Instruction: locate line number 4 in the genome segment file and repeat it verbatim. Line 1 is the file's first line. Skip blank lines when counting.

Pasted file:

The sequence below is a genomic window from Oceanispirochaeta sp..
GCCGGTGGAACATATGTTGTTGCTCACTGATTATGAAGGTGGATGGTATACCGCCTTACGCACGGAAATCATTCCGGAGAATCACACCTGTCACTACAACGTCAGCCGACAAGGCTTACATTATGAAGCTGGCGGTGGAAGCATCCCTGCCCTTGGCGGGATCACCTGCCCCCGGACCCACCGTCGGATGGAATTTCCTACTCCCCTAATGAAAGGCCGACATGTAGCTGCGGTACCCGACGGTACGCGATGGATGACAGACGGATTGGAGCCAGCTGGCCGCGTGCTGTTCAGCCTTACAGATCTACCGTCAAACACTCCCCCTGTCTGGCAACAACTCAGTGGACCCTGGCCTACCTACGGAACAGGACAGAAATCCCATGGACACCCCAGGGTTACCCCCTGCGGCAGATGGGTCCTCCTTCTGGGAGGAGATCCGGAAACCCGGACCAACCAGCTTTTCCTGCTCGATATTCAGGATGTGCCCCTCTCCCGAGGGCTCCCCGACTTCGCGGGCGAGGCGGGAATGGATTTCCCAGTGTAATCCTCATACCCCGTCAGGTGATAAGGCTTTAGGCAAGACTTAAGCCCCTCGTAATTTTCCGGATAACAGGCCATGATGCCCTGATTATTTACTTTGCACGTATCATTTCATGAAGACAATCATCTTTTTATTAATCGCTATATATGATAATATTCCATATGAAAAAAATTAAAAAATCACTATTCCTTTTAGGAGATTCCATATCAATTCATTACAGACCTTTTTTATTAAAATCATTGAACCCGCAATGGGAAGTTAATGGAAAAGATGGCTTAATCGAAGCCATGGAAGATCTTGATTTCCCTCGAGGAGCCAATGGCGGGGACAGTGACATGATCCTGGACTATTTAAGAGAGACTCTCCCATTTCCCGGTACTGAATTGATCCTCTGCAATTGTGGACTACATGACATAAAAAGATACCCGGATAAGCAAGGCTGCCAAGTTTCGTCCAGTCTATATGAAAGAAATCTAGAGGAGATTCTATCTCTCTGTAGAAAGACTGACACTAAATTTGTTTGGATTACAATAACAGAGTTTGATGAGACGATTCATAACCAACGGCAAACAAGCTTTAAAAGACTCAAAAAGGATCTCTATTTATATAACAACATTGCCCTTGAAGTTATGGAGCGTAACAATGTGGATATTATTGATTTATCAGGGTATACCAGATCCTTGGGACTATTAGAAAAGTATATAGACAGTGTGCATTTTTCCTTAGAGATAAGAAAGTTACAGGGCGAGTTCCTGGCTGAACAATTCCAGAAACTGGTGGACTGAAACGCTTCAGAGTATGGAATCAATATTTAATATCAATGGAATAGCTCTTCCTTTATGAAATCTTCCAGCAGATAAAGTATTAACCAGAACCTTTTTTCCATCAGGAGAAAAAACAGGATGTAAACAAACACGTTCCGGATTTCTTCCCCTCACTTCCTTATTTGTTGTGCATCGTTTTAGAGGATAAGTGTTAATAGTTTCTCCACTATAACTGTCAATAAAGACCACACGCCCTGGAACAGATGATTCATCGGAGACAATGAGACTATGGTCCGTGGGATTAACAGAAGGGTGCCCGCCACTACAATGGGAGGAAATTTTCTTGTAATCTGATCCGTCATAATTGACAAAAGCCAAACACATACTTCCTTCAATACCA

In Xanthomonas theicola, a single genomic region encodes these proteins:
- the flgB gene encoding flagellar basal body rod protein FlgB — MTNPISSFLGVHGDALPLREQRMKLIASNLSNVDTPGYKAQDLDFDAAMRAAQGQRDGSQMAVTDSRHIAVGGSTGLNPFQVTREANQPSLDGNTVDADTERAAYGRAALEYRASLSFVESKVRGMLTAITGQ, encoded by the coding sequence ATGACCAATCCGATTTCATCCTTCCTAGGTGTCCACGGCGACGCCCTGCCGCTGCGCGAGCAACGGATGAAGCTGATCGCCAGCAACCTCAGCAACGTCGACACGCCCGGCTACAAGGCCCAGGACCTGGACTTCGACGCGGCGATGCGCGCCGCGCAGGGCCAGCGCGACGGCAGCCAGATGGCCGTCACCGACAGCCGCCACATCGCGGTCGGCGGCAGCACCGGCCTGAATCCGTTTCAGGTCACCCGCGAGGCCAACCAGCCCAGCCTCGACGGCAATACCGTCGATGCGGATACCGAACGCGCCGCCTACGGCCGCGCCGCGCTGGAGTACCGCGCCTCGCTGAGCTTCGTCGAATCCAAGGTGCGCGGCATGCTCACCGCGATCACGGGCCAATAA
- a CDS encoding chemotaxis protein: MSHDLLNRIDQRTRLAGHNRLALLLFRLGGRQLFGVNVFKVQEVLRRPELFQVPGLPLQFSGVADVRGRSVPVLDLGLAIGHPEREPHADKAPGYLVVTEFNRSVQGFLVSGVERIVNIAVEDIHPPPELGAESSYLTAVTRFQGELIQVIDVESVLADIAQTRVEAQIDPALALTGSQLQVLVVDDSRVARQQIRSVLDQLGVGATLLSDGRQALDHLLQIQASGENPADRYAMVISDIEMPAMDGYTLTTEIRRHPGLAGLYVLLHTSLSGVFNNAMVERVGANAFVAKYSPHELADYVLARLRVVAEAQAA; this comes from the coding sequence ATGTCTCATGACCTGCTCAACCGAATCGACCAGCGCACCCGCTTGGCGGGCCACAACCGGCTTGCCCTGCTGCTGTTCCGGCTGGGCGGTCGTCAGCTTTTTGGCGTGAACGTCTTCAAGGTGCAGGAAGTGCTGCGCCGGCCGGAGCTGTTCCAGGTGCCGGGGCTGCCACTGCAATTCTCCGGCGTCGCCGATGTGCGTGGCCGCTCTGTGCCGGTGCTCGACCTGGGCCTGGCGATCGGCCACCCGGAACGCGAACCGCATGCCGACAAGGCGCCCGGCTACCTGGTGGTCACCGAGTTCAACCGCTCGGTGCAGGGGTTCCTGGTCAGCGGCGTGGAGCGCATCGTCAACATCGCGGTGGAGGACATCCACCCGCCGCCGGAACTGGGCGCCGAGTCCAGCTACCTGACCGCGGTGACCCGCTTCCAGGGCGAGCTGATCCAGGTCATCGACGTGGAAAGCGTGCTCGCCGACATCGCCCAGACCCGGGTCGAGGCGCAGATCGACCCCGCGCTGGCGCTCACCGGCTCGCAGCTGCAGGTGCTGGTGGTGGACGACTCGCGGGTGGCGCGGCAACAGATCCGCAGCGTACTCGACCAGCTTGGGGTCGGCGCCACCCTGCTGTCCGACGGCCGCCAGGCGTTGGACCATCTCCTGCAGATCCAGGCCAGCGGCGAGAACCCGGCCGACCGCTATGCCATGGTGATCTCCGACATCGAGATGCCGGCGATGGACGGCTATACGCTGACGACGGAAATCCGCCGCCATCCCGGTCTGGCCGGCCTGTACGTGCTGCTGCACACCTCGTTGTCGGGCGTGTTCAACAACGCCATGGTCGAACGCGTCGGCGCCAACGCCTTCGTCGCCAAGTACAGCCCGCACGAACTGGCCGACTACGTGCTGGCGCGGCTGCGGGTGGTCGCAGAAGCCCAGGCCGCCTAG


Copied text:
- the flgB gene encoding flagellar basal body rod protein FlgB — MTNPISSFLGVHGDALPLREQRMKLIASNLSNVDTPGYKAQDLDFDAAMRAAQGQRDGSQMAVTDSRHIAVGGSTGLNPFQVTREANQPSLDGNTVDADTERAAYGRAALEYRASLSFVESKVRGMLTAITGQ, encoded by the coding sequence ATGACCAATCCGATTTCATCCTTCCTAGGTGTCCACGGCGACGCCCTGCCGCTGCGCGAGCAACGGATGAAGCTGATCGCCAGCAACCTCAGCAACGTCGACACGCCCGGCTACAAGGCCCAGGACCTGGACTTCGACGCGGCGATGCGCGCCGCGCAGGGCCAGCGCGACGGCAGCCAGATGGCCGTCACCGACAGCCGCCACATCGCGGTCGGCGGCAGCACCGGCCTGAATCCGTTTCAGGTCACCCGCGAGGCCAACCAGCCCAGCCTCGACGGCAATACCGTCGATGCGGATACCGAACGCGCCGCCTACGGCCGCGCCGCGCTGGAGTACCGCGCCTCGCTGAGCTTCGTCGAATCCAAGGTGCGCGGCATGCTCACCGCGATCACGGGCCAATAA